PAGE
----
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Leave Deeply Missed, part 2

Dad and Mom with my daughter
I was thinking about people that I personally know who model this principle to me of leaving deeply missed (see yesterday's post).  One of the people who came to mind is my own dad.

Dad had a rough start in life which led to some serious orneriness as he became a school aged boy (I didn't let him tell my own boys the stories until they became old enough to know better than to emulate their much admired Grandpa!).  Often in trouble at his little country school, the teacher's were unable to see the raw potential in him.  In seventh grade, he went to see the school guidance counselor about his future. The guidance counselor told Dad that he would never amount to much of anything and that the best he could probably do would be to become a mechanic. Hard to comprehend, but true.  That interaction, while hurtful to the core, became a motivation to prove everyone wrong.

Dad went on in life willing to work hard for every penny he earned.  He started out by delivering eggs. He was the best egg delivery man there ever was, I'm sure. Eventually he landed a job in a small but growing tool and die company.  There, he began to see possibilities for his life that he had never seen before (see my earlier post, "You Can't Be What You Can't See"). As Dad, because of his integrity, strong work ethic and good inter-personal skills, began to move up the ladder in this organization he began to catch a vision of one day not only being an employee but of being a business owner himself.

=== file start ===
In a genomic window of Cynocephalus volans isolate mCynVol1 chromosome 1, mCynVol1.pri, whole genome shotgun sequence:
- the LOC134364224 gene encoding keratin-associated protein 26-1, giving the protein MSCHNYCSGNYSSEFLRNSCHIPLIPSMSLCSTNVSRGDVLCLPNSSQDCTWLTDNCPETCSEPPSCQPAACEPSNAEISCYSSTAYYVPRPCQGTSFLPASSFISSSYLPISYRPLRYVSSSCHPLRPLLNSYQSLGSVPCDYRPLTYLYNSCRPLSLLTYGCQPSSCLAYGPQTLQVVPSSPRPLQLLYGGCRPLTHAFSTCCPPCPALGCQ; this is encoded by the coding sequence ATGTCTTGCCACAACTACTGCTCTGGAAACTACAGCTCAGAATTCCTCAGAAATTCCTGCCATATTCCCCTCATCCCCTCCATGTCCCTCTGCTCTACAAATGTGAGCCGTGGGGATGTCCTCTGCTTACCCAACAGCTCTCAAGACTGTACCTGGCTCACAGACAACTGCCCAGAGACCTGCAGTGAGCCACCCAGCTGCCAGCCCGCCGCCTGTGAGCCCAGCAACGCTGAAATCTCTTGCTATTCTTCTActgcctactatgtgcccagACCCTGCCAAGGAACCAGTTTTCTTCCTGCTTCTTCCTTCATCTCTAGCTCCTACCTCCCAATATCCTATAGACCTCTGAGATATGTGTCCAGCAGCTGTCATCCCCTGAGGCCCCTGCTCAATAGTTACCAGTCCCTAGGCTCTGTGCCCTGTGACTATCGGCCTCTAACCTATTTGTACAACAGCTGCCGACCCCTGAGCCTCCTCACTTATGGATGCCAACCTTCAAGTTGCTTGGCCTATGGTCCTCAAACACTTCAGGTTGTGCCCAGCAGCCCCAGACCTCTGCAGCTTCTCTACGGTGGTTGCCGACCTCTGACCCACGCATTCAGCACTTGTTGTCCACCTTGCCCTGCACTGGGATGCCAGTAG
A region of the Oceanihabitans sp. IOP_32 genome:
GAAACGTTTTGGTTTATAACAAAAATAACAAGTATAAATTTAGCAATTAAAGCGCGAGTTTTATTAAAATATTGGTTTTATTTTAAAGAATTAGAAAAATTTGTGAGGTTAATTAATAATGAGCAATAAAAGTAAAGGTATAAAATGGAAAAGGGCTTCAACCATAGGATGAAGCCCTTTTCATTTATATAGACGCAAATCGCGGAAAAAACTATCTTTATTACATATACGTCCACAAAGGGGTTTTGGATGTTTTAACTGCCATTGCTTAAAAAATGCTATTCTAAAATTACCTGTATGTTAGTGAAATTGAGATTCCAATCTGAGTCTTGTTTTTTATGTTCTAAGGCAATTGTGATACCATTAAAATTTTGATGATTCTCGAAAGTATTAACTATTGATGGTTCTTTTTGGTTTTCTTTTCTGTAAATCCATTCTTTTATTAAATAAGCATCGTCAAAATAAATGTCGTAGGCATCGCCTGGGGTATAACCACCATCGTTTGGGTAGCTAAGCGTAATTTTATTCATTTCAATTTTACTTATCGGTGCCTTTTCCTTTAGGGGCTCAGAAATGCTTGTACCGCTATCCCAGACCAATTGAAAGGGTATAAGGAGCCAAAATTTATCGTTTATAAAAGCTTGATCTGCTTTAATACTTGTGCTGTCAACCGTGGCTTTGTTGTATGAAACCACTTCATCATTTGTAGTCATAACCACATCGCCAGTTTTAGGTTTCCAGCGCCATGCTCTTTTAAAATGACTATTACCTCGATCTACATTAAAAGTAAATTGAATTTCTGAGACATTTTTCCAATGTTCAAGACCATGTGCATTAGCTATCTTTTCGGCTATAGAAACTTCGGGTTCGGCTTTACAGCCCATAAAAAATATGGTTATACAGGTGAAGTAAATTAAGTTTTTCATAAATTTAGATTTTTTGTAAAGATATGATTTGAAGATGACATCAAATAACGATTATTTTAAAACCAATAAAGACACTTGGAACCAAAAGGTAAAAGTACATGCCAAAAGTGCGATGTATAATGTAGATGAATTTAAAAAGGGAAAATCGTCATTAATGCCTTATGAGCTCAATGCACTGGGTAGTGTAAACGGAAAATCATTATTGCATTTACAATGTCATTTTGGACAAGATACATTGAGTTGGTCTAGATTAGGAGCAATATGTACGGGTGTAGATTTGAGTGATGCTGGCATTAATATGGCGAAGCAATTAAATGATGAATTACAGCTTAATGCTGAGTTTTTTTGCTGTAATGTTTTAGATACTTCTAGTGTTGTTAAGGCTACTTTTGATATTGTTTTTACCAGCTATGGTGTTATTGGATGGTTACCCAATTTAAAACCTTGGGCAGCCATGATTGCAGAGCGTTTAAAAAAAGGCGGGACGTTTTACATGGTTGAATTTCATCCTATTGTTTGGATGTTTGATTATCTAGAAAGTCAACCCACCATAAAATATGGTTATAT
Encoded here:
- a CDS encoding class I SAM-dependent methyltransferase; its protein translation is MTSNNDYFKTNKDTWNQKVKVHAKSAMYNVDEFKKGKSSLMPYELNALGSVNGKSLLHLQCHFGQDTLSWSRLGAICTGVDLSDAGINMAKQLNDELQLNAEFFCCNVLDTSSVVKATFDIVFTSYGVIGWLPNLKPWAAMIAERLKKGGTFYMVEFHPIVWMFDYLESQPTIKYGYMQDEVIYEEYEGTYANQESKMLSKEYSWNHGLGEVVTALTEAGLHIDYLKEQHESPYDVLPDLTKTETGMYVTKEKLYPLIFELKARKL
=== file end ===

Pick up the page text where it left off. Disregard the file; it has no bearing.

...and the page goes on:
Eventually the opportunity presented itself and Dad, with Mom by his side in it all,  started his own business. Dad would often get up at 3 AM to be at work before any of the other employees.  He'd plan and organize the day, the work, and his strategy for growing the business.Everything Dad did came out of his passion for the business and his passion for people..  His guiding principles became:

  • Always go the extra mile; don't just meet people's expectations, exceed them
  • Do for others what I would want them to do for me; reward generously those employees who work hard and give their best
  • Follow through and do what I say I will do; if I said a product would be delivered in 1 week, then it will be delivered in a week at all costs
  • Always be honest; no BS'ing anyone, if I don't know the answer just admit it.
  • Care about people for who they are; don't just care about them because they keep the business going.
  • Be generous; the business is blessed to be a blessing so no hoarding allowed
Dad worked hard and gave it his best. He was able to retire early, having built a very successful business that impacted not only the business world, but the lives of his employees, customers, and those who benefited from Mom and Dad's generosity.  Dad sold the business to someone he knew who would take good care of it.  The day he walked out of the doors of the business he and Mom had built for the last time, he left a hole so big that no one could possibly begin to fill it.  This many years later, people still talk about how much they miss Dad running the business. He left deeply missed.

Thanks, Dad and Mom, for your incredible example of giving whatever you did your very best!  I am blessed to have been in the front row as I have watched you live out your exceptional values and principles.  

3 comments:

  1. Hey.... it sure is great to see your parents! Love your post. You are a very gifted writer.

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  2. Thanks, Judy! I know they'd love to see you again sometime... they still ask about my friends from college!

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  3. love the tribute to you dad, a very good man. love the surprising potential people have to surprise everyone...and also the subtle reminder that WE have to be the ones to go ahead and LIVE out a good story, not jsut let people tell us what that story is bound to be (good or bad). :-)

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